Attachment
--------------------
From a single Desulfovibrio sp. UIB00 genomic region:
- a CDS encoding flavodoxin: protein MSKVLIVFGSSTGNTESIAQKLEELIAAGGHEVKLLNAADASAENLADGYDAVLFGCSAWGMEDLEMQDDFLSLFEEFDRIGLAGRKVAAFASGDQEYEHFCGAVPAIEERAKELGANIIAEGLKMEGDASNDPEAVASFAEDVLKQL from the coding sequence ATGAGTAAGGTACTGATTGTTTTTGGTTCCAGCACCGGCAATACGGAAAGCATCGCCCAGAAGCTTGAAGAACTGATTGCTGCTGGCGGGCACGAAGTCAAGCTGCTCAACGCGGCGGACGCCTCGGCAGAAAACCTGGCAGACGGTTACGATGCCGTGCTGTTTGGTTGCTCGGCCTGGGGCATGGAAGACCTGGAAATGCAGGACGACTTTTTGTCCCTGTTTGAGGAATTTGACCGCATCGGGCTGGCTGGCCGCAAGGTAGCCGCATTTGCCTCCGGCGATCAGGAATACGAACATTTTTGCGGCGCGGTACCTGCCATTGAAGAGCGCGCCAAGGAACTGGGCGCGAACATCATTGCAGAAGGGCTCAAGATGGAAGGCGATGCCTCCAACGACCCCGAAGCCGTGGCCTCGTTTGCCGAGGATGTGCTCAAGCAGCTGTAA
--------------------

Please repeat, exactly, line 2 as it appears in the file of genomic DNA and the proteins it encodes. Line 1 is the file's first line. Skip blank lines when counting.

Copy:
- a CDS encoding flavodoxin: protein MSKVLIVFGSSTGNTESIAQKLEELIAAGGHEVKLLNAADASAENLADGYDAVLFGCSAWGMEDLEMQDDFLSLFEEFDRIGLAGRKVAAFASGDQEYEHFCGAVPAIEERAKELGANIIAEGLKMEGDASNDPEAVASFAEDVLKQL from the coding sequence ATGAGTAAGGTACTGATTGTTTTTGGTTCCAGCACCGGCAATACGGAAAGCATCGCCCAGAAGCTTGAAGAACTGATTGCTGCTGGCGGGCACGAAGTCAAGCTGCTCAACGCGGCGGACGCCTCGGCAGAAAACCTGGCAGACGGTTACGATGCCGTGCTGTTTGGTTGCTCGGCCTGGGGCATGGAAGACCTGGAAATGCAGGACGACTTTTTGTCCCTGTTTGAGGAATTTGACCGCATCGGGCTGGCTGGCCGCAAGGTAGCCGCATTTGCCTCCGGCGATCAGGAATACGAACATTTTTGCGGCGCGGTACCTGCCATTGAAGAGCGCGCCAAGGAACTGGGCGCGAACATCATTGCAGAAGGGCTCAAGATGGAAGGCGATGCCTCCAACGACCCCGAAGCCGTGGCCTCGTTTGCCGAGGATGTGCTCAAGCAGCTGTAA